It is becoming increasingly apparent that there are subgroups of patients with potentially malignant oral lesions that are at extremely high-risk for cancer development despite repeated excision. Histology alone is a relatively poor indicator for this aggressive clinical behavior. Quantitative Tissue Pathology (QTP) assessment of nuclear phenotypes using a computer microscope imaging platform has shown promising results in risk prediction of oral premalignant lesions (OPLs).

Objective: The objective of this study was to examine the predictive value of high throughput QTP to assess nuclear phenotype scores (NPS) of samples on a unique oral premalignant tissue in situ microarray (OPTiMA) (all samples have known outcome) and to link this data with 2 other indicators of progression risk for OPLs: 1) loss of heterozygosity analysis (LOH) (done on tissue dissected from parallel sections to those used to construct the microarray) and 2) in-situ analysis of chromosomal number alteration as determined with fluorescence in situ hybridization.

Method: Nuclear Phenotypic Scores (NPS) were determined for each sample on OPTiMA: 19 normal cases and 35 primary dysplastic lesions (no head/neck cancer history) with known outcome. Twenty of the dysplasia were selected from an on-going longitudinal study and were refractory to treatment (D-RTT), characterized clinically by repeated recurrence or progression after resection. The remaining 15 dysplasias were randomly chosen from the population-based archives of the BC Oral Biopsy Service to represent the general population of dysplasias (D-GP), with outcome identified from records after completion of the study.

Results: Although there was no significant difference in demographics and degree of dysplasia for D-RTT and D-GP, the groups differed significantly in molecular pattern as determined by loss of heterozygosity analysis and in FISH profiles. Seventeen (89%) of 19 D-RTT showed loss of 3p and/or 9p and 11 (58%) showed additional loss at 17p. Similarly, D-RTT samples showed significant elevations in abnormal FISH profiles including increases in frequency of samples with CEP7 and CEP11 trisomy (> 10% nuclei: 60% vs. 13% of cases; 50% vs. 7%) and polysomy (> 10% nuclei: 20% vs. 7% of cases and 40% vs. 20%). Strikingly, NPS scores showed a significant association with resistance to treatment, with median NPS values for D-RTT and D-GP samples of 5.56 and 3.89 respectively (P = 0.0003).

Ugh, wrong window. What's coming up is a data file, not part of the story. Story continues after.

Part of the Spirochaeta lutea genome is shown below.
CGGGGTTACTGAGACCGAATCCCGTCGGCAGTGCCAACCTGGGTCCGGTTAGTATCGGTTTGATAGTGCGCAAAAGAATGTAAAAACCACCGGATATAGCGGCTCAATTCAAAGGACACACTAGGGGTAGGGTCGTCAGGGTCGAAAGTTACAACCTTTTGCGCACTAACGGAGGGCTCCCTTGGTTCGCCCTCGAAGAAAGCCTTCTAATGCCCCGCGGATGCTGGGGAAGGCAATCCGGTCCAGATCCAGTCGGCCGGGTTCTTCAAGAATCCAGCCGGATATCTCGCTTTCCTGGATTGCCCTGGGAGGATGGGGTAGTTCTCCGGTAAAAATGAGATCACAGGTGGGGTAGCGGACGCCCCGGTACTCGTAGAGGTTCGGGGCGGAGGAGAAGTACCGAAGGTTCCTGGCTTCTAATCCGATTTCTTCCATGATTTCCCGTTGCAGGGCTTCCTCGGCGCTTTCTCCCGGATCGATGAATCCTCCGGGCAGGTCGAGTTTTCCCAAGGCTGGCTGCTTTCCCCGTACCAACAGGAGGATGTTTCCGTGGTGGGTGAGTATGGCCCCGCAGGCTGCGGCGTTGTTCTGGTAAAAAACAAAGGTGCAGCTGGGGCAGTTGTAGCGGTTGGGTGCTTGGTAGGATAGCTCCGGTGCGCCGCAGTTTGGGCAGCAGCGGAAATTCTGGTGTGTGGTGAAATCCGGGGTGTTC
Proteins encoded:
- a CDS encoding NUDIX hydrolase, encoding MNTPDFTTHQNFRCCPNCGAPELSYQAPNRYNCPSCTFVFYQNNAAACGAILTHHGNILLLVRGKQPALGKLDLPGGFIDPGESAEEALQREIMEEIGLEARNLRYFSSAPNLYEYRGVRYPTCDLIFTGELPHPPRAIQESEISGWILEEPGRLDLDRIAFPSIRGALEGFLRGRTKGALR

Conclusion: The data support for the first time, the use of tissue microarray as a tool to integrate the data from the high throughput QTP approach and other in-situ analyses. More importantly, the study supports the potential application of nuclear phenotypic scores as a useful marker in identifying oral lesions requiring more aggressive treatment and/or novel interventions. (Sponsored by MOP-77663, CIHR and R01 DE13124 and R01 DE 17013, NIDCR).

98th AACR Annual Meeting-- Apr 14-18, 2007; Los Angeles, CA